Well that helps explain something that was bugging me when I saw the photo on your site. While there are slight halos around the edges of some of the black areas of the still, the one that you mentioned...around the sunglasses... doesn't look like typical edge enhancement to me...and now I don't think it is...It looks like a shadow caused by two different colored lights from the DJ. if it were edge enhancement, it would be occuring in the same fashion on the top of the glasses as wll as her sweater and hair (there is a slight edge on the sweater, but nothing like the bottom of the glasses.) For some reason only one photo is coming up when I access your site, so I don't know if other examples might disprove this.

Barry

Jack Robertson July 28th, 2003 08:42 PM

Hi Barry,

I have just uploaded two extra (full frame) grabs... you can see that only certain parts on the images have this problem evident... and I am curious to find out if it really is Edge Enhancement or an issue with two different lights... because we did use a light red to fill and a blue to spot.

Jack

Barry Goyette July 28th, 2003 08:54 PM

Jack

I took a look at these, and would be inclined to say that this at least part of the problem...I've seen these types of shadows visually when working under theatrical lighting--they don't look like shadows, because they are the same or similar value to the stronger light source, just a different color.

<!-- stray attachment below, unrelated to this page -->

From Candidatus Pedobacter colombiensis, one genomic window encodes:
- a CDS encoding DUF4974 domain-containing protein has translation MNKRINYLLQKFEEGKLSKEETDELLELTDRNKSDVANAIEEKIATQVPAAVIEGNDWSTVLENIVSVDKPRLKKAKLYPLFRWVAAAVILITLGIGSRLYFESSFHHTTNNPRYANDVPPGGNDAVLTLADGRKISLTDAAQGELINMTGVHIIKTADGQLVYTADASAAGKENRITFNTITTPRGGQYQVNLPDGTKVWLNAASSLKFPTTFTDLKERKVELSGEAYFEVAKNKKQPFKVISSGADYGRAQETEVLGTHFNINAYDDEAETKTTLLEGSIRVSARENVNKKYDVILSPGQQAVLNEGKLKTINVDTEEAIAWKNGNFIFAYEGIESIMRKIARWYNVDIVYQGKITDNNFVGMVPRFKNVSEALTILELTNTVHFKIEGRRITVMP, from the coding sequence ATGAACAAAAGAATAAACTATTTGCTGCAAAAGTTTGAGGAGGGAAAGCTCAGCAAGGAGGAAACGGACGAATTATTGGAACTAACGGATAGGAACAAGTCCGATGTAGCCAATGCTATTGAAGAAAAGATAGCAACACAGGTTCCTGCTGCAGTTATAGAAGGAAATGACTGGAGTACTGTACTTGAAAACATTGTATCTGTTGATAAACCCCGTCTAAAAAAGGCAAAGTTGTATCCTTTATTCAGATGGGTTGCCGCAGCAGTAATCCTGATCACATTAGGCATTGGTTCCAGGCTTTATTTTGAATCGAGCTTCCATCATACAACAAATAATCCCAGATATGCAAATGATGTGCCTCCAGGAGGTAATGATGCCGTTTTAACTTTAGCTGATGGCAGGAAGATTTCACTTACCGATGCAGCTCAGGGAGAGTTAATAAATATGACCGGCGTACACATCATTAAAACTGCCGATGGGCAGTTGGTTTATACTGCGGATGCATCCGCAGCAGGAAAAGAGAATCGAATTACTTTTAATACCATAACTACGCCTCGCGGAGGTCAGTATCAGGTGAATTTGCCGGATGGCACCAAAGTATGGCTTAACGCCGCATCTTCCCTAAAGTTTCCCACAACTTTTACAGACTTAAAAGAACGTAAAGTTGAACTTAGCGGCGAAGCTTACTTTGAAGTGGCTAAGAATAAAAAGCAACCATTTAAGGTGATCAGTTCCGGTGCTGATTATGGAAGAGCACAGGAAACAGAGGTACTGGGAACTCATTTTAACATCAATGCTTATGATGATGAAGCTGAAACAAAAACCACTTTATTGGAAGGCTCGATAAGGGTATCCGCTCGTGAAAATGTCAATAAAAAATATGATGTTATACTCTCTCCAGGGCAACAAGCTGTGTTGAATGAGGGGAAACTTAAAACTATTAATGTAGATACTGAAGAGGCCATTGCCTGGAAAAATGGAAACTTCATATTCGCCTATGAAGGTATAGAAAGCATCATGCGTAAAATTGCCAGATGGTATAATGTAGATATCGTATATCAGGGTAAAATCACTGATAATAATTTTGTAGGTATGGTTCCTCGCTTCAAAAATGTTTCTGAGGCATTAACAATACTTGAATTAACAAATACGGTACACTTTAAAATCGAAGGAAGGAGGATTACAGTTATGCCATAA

If you hadn't told me what you used for lighting, I would have told you that it looked like you had red and blue light pointed at the subject...actually it appears that the red is your dominant light and the blue is acting like a fill (perhaps the blue gel was deeper than the red).

Anyway...everything that everyone said earlier still applies, although in this case it doesn't appear that edge enhancement is quite the culprit we thought at first.

Barry

Jack Robertson July 28th, 2003 09:09 PM

Barry,

I thought that if edge enhancement was the main problem, why did it only occur on certain angles or under certain light situation... I guess you have nailed it on the head.... I did use Red and Blue lights which have somehow crossed over to create the "shadow" like edge.

I guess I will be more carefull next time and perhaps use white lighting as key on the actors and coloured lights as a bit of fill on the back ground.

Would that be the way you would approach a shoot which involves coloured lighting?

Jack

Barry Goyette July 28th, 2003 09:37 PM

I'm not sure you can avoid it completely in your situation. Typically I would try to backlight with one color, and then use the other color as the key or main light..essentially separating the lights so they don't hit the same areas of your subjects. This will also give a more punchy "disco" look, as your colors will remain pure and separated.

For fill, you could use a lower watt, or diffused source of the same color as your main light, or a significantly lower level white source (white light will quickly overpower any gelled light of similar intensity).

Barry

Jack Robertson July 28th, 2003 10:30 PM

I will have to try it out next time I''ll be shooting disco stuff... separating the colours...

The other thing is that I had a lighting director pull out from the shoot on the day which of course put me in this situation in the first place... Grrrh

Anyway I am willing and keen to learn lighting these situations. I don't usually have any problems lighting with normal uncoloured tungsten lighting though.

Cheers,
Jack